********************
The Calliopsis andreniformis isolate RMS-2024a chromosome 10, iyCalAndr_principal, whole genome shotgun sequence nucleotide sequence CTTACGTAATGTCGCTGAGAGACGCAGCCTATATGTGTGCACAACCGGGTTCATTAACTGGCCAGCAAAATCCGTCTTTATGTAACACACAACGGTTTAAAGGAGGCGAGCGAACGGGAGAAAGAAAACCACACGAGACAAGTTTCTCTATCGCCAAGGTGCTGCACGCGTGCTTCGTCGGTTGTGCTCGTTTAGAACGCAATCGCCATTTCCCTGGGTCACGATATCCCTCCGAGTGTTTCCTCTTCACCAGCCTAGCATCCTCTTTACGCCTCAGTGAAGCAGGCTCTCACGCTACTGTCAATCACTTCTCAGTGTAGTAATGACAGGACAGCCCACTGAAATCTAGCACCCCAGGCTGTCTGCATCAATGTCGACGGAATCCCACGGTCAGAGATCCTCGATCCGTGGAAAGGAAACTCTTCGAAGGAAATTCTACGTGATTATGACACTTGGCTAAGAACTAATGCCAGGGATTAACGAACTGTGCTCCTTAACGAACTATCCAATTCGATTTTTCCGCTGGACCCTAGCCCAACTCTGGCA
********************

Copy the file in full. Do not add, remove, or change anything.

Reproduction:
The Calliopsis andreniformis isolate RMS-2024a chromosome 10, iyCalAndr_principal, whole genome shotgun sequence nucleotide sequence CTTACGTAATGTCGCTGAGAGACGCAGCCTATATGTGTGCACAACCGGGTTCATTAACTGGCCAGCAAAATCCGTCTTTATGTAACACACAACGGTTTAAAGGAGGCGAGCGAACGGGAGAAAGAAAACCACACGAGACAAGTTTCTCTATCGCCAAGGTGCTGCACGCGTGCTTCGTCGGTTGTGCTCGTTTAGAACGCAATCGCCATTTCCCTGGGTCACGATATCCCTCCGAGTGTTTCCTCTTCACCAGCCTAGCATCCTCTTTACGCCTCAGTGAAGCAGGCTCTCACGCTACTGTCAATCACTTCTCAGTGTAGTAATGACAGGACAGCCCACTGAAATCTAGCACCCCAGGCTGTCTGCATCAATGTCGACGGAATCCCACGGTCAGAGATCCTCGATCCGTGGAAAGGAAACTCTTCGAAGGAAATTCTACGTGATTATGACACTTGGCTAAGAACTAATGCCAGGGATTAACGAACTGTGCTCCTTAACGAACTATCCAATTCGATTTTTCCGCTGGACCCTAGCCCAACTCTGGCA